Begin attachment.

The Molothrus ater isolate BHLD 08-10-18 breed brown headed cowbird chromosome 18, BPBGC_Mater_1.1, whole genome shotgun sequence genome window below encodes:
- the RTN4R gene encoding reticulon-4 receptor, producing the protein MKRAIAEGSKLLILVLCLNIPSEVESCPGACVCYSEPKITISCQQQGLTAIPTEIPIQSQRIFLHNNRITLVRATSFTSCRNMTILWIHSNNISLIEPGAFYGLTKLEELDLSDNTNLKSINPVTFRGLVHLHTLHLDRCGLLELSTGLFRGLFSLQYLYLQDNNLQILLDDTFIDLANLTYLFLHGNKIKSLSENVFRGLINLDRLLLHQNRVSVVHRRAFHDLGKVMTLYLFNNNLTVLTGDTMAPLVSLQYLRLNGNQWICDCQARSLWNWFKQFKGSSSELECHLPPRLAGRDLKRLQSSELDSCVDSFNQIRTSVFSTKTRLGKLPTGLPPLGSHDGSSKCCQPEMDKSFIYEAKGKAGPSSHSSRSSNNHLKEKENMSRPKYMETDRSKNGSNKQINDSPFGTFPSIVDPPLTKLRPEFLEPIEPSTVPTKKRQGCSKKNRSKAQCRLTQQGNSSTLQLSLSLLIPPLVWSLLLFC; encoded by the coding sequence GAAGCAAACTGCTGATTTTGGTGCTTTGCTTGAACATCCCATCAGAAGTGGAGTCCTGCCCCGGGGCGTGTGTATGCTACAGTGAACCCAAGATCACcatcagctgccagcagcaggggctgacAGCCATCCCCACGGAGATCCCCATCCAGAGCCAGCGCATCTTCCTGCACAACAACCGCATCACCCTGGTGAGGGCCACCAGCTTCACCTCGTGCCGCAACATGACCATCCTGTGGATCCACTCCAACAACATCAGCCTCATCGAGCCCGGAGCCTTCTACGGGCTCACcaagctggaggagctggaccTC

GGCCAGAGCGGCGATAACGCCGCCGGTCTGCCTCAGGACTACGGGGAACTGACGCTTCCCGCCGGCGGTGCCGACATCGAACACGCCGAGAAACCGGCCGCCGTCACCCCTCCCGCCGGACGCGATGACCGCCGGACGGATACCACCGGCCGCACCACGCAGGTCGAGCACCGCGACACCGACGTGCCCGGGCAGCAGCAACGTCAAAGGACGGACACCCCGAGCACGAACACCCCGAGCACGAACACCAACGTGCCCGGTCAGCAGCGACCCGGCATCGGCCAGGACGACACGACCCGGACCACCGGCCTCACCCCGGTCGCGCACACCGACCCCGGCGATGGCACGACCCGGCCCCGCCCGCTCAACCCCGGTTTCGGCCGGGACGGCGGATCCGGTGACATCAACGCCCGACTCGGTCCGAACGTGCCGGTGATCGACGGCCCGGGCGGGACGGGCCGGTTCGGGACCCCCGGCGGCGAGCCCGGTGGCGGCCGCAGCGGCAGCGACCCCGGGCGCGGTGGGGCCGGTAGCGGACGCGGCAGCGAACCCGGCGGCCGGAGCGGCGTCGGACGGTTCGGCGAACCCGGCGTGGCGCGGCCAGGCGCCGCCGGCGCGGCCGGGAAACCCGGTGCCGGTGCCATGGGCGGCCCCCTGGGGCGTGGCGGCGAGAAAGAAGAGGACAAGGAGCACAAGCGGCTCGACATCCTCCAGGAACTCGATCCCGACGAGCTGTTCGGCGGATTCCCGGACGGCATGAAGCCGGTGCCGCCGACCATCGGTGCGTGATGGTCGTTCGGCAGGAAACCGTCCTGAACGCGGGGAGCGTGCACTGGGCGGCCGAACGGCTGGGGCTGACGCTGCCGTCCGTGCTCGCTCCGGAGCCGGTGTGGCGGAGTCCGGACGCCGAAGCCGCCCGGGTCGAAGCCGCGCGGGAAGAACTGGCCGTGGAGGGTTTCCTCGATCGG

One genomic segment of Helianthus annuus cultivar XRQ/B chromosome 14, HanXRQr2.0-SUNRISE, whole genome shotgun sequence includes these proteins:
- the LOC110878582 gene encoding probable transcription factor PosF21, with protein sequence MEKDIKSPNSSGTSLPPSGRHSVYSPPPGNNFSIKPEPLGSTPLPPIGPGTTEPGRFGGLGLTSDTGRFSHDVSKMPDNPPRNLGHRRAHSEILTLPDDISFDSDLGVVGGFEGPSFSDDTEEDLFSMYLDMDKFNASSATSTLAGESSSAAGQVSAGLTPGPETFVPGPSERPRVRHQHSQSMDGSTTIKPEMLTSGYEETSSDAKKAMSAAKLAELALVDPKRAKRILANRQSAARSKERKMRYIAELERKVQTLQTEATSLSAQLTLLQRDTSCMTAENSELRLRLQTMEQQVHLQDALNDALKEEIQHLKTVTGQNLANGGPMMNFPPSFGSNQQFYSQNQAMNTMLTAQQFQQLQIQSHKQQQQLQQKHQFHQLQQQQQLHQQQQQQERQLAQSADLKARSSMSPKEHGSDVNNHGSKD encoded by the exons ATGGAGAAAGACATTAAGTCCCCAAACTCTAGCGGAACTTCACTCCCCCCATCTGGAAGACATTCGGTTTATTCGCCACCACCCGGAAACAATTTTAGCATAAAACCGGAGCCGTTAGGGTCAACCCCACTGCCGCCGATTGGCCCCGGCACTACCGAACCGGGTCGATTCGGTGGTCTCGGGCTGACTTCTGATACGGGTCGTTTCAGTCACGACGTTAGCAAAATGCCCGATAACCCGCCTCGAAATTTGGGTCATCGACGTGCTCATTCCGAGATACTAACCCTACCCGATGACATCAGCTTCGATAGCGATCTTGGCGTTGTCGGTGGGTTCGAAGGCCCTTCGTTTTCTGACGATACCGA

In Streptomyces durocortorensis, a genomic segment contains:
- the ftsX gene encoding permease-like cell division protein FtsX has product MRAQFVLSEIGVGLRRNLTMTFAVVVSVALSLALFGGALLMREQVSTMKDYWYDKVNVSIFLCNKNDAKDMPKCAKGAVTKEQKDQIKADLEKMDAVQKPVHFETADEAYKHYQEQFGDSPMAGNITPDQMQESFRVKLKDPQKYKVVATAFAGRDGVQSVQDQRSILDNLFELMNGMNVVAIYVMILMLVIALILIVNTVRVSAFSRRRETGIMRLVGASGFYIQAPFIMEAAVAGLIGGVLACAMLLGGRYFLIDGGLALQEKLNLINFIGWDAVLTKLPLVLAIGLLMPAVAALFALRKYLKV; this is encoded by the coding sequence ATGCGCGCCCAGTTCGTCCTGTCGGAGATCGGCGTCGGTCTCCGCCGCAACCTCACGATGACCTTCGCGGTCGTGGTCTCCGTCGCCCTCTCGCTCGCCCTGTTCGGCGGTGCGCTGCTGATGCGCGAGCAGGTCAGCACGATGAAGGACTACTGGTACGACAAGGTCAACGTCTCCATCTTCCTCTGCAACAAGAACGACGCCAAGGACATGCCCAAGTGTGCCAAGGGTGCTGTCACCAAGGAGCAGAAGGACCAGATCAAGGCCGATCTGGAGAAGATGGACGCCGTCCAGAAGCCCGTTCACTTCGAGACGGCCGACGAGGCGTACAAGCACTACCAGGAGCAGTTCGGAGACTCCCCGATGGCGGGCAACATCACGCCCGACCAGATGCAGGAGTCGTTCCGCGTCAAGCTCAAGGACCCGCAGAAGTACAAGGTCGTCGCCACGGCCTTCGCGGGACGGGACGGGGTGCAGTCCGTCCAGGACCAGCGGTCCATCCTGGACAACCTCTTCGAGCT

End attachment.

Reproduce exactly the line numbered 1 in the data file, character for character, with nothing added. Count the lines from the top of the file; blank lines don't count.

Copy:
The Molothrus ater isolate BHLD 08-10-18 breed brown headed cowbird chromosome 18, BPBGC_Mater_1.1, whole genome shotgun sequence genome window below encodes: